HSCG Conference Guest Post: Cupcake Soaps

  • Guest Blogger:Jean Horn
  • Website:SoapArt
  • Topic:HSCG Conference 2013

Cupcakes! They are everywhere (and have been for almost a decade, despite many predictions of the “next big thing” dessert being just around the corner). We love the little tasty morsels of sugar, cream and butter too. With the cupcake craze in full swing, of course, soap cupcakes are a hit. Ruth Esteves gave a wonderful presentation demonstrating how to make soap cupcakes at the Handcrafted Soap and Cosmetic Guild Conference. She made it look easy and fun.

To get a great frosting on your cupcake soaps, you need to have a fairly thick soap batter. With that in mind, I would suggest Bramble Berry’s Basic Quick Mix  Ruth used about 3 pounds of batter to make 12 cupcakes (with a little left over). If you use the 33 ounce size package of Bramble Berry’s Basic Quick Mix, you should get around 8 cupcakes with a little left over (unless you go sky-high with the frosting, then you may not get as many).

Before I go any further, here’s a picture of Ruth with the newly appointed President of the Handmade Soap and Cosmetic Guild. Her name is Feleciai Favroth. She is going to do a great job!

Before beginning to make soap, be sure to suit up for safety, just like Ruth did. Ruth began by adding her water/lye mixture to the oils. She used twice as much water as lye. Next, she added fragrance oil that she knew wouldn’t discolor the soap. She blended to bring the soap to a medium trace.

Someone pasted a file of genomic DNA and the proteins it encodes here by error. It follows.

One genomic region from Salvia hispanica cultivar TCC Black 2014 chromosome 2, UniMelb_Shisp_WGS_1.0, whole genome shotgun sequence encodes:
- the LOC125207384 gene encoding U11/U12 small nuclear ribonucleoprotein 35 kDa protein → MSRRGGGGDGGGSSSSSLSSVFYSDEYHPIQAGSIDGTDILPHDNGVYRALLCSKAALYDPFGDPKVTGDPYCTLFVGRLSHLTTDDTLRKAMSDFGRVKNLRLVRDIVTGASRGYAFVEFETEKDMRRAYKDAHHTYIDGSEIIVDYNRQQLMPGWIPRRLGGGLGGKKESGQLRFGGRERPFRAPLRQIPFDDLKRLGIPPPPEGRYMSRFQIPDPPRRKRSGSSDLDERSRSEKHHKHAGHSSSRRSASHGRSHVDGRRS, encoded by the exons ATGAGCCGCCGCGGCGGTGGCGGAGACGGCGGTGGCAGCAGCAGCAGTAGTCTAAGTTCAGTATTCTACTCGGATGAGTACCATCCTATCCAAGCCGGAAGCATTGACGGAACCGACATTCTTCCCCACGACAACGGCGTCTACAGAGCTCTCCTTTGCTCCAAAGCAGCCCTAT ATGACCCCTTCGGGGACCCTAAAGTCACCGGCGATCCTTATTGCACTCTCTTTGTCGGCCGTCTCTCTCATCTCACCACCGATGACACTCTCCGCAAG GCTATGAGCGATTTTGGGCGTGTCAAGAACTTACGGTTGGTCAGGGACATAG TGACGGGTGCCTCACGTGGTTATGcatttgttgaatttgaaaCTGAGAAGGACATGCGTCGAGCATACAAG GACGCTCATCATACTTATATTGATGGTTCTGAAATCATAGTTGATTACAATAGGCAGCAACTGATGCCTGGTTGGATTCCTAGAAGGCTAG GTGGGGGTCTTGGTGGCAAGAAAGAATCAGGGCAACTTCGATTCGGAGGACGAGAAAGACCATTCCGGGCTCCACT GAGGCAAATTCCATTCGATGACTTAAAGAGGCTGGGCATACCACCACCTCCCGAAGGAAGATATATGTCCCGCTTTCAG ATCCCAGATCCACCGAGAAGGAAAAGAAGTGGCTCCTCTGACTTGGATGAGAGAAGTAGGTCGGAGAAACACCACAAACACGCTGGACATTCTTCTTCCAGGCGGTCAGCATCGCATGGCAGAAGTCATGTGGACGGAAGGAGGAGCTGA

Then she poured the bottoms of the cupcakes.

She showed us various molds that can be used for the base of the cupcakes.

I love the idea of using the nut cups. They stand alone, are lined, and make pretty packaging. Ruth colored the remaining soap base that was then used to frost the cupcakes.

While we waited for the frosting to thicken up a bit, Ruth shared lots of fun ideas. She kept her goggles and gloves on. Don’t forget to keep your safety equipment on. Ruth introduced us to various piping equipment, from simple to more complex. She showed us lots of fun embellishments. Included were sugar pearls and sugar cupcake decorations.

Did you know you can get kits that contain coordinated cupcake pretties? Other good decorations include body safe glitters and jojoba beads. She had a star set that had star liners, star sugar sprinkles and star cupcake picks. So cute!

When the frosting was ready, it was time to learn how to pipe designs. First, Ruth showed us how to get the soap batter into the piping bag. Her method was pretty slick. She used disposable pastry bags in a medium size. She cut the end off of the little closed end of the bag. Then she dropped the tip into the bag. When you do this, keep the little ends of both the tip and the bag down. With a little wiggling and positioning, the decorating tip was secured in the bag and ready to go. She folded the tip end of the bag up a bit, so the tip was facing up. Then she placed the bag in a tall container, like a sturdy cup. Once the bag is in the cup, it’s helpful to open the bag as wide as you can. You can even fold the bag over the edges of the cup if the bag is large enough. Next, she poured some soap batter in.